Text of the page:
Per-Erik Eriksson
Case manager, Solar AC project, MSF Sweden Innovation Unit

Off-grid Renewable Solutions by ABC CONTRACTING

Founded in 1926, ABC CONTRACTING is a major player in providing turnkey EPC (Engineering, Procurement & Construction) services for the energy industry in Africa.

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Our design and project management expertise, stemming from our highly skilled engineers and experts in all technical fields, allows ABC CONTRACTING to build a turnkey project from start to finish, such as off-grid hybrid power plants.

Power generation requires a fuel energy source. The efficiency of processing fuel into electricity with minimal environmental impact will determine the most attractive solution. Your costs savings and the protection of our planet are our priority!

ANGLO BELGIAN CORPORATION (ABC) medium speed engines are renowned for their reliability, low fuel consumption and easy maintenance. They are built by our Group and they continually run below 1000 rpm. These features are more than just technical advantages as they also result in financial savings thanks to less fuel consumption, fewer spare parts and less repairs compared to high speed engines. Fuel flexibility and respect for the environment are keywords associated with ABC CONTRACTING. In order to adapt to the environment while respecting it, ABC CONTRACTING provides a renewable component, by systematically offering a hybrid solution which adds solar and/or wind power to thermal power plants. All this by bringing the necessary skill to guarantee quality energy and network stability.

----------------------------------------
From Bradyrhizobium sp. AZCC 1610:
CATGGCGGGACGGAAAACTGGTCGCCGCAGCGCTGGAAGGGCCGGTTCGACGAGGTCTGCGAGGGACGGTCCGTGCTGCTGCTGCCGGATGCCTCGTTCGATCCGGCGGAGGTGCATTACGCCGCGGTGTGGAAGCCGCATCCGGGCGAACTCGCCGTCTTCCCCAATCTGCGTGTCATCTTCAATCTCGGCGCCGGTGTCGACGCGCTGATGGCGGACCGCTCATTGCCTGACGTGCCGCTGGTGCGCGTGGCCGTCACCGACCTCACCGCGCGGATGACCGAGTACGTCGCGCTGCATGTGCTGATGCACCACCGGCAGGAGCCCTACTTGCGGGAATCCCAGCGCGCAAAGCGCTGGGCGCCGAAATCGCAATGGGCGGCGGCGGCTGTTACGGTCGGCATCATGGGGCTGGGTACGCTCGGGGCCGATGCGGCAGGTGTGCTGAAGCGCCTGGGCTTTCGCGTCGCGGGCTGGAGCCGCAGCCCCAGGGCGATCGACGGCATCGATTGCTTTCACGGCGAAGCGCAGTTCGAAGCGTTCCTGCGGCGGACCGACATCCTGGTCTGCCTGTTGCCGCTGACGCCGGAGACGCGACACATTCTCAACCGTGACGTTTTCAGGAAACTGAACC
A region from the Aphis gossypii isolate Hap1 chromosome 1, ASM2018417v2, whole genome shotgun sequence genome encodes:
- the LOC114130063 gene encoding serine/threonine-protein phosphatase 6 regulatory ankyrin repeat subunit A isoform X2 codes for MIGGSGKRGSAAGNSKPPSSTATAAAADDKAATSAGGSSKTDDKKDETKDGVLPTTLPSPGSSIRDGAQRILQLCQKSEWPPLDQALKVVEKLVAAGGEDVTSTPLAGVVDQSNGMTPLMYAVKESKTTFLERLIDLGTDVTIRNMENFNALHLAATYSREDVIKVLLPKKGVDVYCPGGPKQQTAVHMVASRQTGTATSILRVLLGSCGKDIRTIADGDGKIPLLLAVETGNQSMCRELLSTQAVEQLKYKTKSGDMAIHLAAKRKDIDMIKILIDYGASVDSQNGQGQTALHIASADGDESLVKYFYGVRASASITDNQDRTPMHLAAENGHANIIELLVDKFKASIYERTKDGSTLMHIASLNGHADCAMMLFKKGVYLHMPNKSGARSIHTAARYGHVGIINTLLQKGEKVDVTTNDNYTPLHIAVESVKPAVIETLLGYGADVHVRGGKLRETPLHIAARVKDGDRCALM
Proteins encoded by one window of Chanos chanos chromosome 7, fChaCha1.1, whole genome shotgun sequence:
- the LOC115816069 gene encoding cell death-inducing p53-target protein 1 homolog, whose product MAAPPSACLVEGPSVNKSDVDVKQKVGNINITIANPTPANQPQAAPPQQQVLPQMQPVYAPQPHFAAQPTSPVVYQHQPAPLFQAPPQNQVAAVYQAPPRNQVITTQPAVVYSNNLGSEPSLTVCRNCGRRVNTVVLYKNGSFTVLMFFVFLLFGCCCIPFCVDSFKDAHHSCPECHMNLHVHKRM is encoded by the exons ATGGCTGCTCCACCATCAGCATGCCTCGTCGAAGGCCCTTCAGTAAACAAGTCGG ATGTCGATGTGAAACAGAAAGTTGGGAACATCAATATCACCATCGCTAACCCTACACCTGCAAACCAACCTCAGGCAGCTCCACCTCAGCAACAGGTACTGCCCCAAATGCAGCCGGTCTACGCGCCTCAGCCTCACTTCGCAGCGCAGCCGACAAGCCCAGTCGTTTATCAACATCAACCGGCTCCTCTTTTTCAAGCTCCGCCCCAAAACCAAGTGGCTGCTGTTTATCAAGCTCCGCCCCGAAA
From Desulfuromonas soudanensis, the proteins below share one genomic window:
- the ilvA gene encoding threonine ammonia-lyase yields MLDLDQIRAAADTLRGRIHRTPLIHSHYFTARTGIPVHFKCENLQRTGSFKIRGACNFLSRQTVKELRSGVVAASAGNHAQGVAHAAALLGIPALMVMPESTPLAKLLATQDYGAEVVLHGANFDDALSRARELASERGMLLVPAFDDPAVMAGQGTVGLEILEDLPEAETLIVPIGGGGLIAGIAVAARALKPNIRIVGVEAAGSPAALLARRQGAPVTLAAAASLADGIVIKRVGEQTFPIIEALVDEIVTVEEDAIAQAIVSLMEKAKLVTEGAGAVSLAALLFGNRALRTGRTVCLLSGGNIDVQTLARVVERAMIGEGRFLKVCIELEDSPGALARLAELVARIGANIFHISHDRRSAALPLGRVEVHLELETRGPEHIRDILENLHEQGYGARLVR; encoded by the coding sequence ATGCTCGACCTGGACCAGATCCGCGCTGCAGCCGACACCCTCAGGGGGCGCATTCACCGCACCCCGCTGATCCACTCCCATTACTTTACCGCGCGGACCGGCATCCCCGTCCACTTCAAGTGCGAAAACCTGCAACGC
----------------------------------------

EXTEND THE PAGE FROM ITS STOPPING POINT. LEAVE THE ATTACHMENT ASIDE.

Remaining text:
In 2018, ABC CONTRACTING, together with his French partner Vergnet, finalised the Engineering, Procurement, Construction (EPC) and the assembling of the Hybrid Power Plant of Kiffa, in the middle of the Mauritanian desert.

The project has been financed by the AFD.

- Solar: 1,3MWc

- Thermal: 5MW with ABC engines, running with HFO.

We will be happy to help you to evaluate the best power solution based on your OPEX and project life cycle cost.


  • SEforALL Forum (Lisbon, 2-3 May 2018)

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    The SEforALL Forum brought together over 800 participants collectively working towards a sustainable energy future [photos] [event summary]. ARE was strongly represented, with Members of the ARE Board and Secretariat having formal speaking roles giving recommendations on: local and sectoral jobs, the data needs of the sector, measuring community benefits and energy access in Somalia.

    ARE also represented the sector at a meeting of the global Mini-grids Partnership, where ARE acts as joint Secretariat along with UN Foundation. This meeting saw participation from over a dozen funders who collectively plan to invest nearly USD 2 billion in distributed energy in 2018 (the World Bank alone is planning to invest USD 1.3 billion this year through programmes in Kenya, Nigeria, South Asia and West Africa more broadly). We are excited to work with new chair Daniel Schroth from AfDB to bring the Mini-grids Partnership to real life again.

  • Asia Clean Energy Forum (Manila, 4-8 June 2018)

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    The Asia Clean Energy Forum 2018 brought together 1,000 clean energy professionals to debate, discuss and plan for a transition from fossil-based to low-carbon energy sources where speakers brought forward the vision and the challenges ahead of us. All countries in Asia and Pacific were well represented in the opening session on 6 June 2018. ARE was represented by ARE Vice-President Katarina Hasbani (Deep Dive Workshops for Battery Storage Technology for Clean Energy and Women Entrepreneurship in Clean Energy) and ARE Board Member Sukla Chandra (Energy Access to Urban Poor).